It’s a much different story in summer, when homes become furnaces during the day and take a long time to cool. To get a good night’s sleep, many families climb onto their roofs, snuggle under a quilt to protect them from the chill of a desert night, and drift off under a canopy of stars. While they sleep, the night air circulates through the home - open doors and wind catchers draw the heat of the day from the mud walls of the house and by the time morning comes, the conditions in the house are far more comfortable.

The people of Zavareh are perfect hosts and the lady of the house will make sure strangers never leave hungry. Treats like ajeel, a delicious mixture of nuts and seeds that have been simmered in lime juice before being salted and roasted, and meeveh, an arrangement of fresh fruits, are normally served to guests. Expect homemade bread, local yogurt and a cup of steep tea to be also offered.

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Left: The main market in Zavareh is always stuffed with fresh fruits and vegetables. Right: The carpet markers of Zavareh, who are mostly women, display their wonderful creations in the local market.

If you’re lucky enough to get an invitation to dinner, make sure you arrive hungry because nightly meals in Iran are usually an elaborate feast. Dishes are set out on a large white cloth called a sofreh that’s spread over many beautifully decorated carpets. Guests sit on soft cushions and enjoy a variety of regional dishes that are perfectly prepared by people who are proud of their culinary culture. If the desert winds are not too severe, families will serve guests in their lovely backyards.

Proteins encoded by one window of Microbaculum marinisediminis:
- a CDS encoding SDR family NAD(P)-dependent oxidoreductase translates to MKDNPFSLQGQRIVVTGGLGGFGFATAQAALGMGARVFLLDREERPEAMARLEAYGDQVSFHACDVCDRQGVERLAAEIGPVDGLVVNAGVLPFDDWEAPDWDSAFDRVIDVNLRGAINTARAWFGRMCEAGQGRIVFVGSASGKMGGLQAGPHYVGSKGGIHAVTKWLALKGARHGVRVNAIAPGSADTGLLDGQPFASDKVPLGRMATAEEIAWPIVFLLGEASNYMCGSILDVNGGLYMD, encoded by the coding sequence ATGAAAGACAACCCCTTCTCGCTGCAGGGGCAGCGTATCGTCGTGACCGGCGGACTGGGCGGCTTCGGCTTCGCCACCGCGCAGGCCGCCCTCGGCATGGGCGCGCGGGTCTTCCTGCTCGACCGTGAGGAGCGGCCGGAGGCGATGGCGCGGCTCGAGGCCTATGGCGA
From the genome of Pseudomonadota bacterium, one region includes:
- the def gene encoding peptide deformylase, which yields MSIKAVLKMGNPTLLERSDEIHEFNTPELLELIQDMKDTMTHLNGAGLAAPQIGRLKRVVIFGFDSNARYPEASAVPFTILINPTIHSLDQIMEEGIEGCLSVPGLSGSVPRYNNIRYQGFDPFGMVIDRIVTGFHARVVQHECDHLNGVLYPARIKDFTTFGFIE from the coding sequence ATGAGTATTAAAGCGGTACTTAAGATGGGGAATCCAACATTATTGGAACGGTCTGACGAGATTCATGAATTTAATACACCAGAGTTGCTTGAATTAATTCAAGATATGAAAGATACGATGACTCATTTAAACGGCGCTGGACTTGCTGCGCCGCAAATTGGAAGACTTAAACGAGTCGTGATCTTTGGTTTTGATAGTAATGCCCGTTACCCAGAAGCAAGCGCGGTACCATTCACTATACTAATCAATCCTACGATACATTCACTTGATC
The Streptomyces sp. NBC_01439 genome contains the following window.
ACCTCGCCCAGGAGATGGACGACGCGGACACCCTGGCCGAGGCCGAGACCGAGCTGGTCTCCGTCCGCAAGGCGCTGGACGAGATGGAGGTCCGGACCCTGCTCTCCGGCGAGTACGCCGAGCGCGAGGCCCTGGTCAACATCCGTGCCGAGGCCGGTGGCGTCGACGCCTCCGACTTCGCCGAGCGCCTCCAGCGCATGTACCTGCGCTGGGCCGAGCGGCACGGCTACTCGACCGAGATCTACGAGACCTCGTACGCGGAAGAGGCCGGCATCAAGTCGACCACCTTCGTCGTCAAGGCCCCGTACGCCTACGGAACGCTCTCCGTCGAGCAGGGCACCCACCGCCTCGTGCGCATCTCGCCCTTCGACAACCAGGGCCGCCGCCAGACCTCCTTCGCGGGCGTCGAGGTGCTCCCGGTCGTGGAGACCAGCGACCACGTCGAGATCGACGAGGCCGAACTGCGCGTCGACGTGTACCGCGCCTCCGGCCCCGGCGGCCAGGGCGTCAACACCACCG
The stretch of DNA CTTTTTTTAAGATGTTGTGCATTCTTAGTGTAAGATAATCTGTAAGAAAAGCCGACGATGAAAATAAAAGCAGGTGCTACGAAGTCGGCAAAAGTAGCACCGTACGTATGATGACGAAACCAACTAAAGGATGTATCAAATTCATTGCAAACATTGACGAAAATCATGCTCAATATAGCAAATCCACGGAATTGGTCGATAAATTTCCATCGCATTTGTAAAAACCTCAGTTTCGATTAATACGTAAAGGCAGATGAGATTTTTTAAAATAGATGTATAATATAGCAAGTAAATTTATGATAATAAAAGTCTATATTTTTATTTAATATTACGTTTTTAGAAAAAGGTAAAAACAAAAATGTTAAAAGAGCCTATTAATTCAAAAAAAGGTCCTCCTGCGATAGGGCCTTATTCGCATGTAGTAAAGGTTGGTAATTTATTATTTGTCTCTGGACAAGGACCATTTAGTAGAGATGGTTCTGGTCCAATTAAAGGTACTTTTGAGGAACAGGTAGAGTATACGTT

Carpet weaving is an essential part of Persian culture and art and the women of Zavareh are recognized as some of the best at the craft. Weaving is usually done in the home by women on a giant frame called a dare-ghali.

Some of those carpets eventually make their way to the city’s bazaar, located next to the Zavareh Grand Mosque, the country’s first four-portico mosque in the post-Islamic era.

The bazaar has a special charm and features a Roman ceiling with holes that provide lots of natural light. Open every day, except Friday, the compact bazaar is a lively place with lots of small shops - some of the vendors can trace their roots back to the days when Zavareh was a stop on the Silk Road.

Once people arrived at the bazaar with herds of camels in tow to trade - now tourists are offered joy rides on these “ships of the desert”, and take it from me, the opportunity of riding one of the gentle giants over the sand dunes while the sun dips behind the desert mountains is an experience you won’t soon forget.

But if someone was to ask me what is Zavareh’s greatest tourist attraction, my answer would be “the night sky.”

Few words can describe the evening show one is treated to here. It starts when the sun begins to set and turns the sky fiery shades of pink, red and orange. That’s followed by the appearance of billions of twinkling stars that look like diamonds on black velvet.

No wonder this place is nicknamed the “Diamond of the Desert.”

Watching all this unfold from the backyard of one of Zavareh’s lovely homes is a treat that one must experience to truly appreciate.

And hopefully, now many westerners will soon get that chance.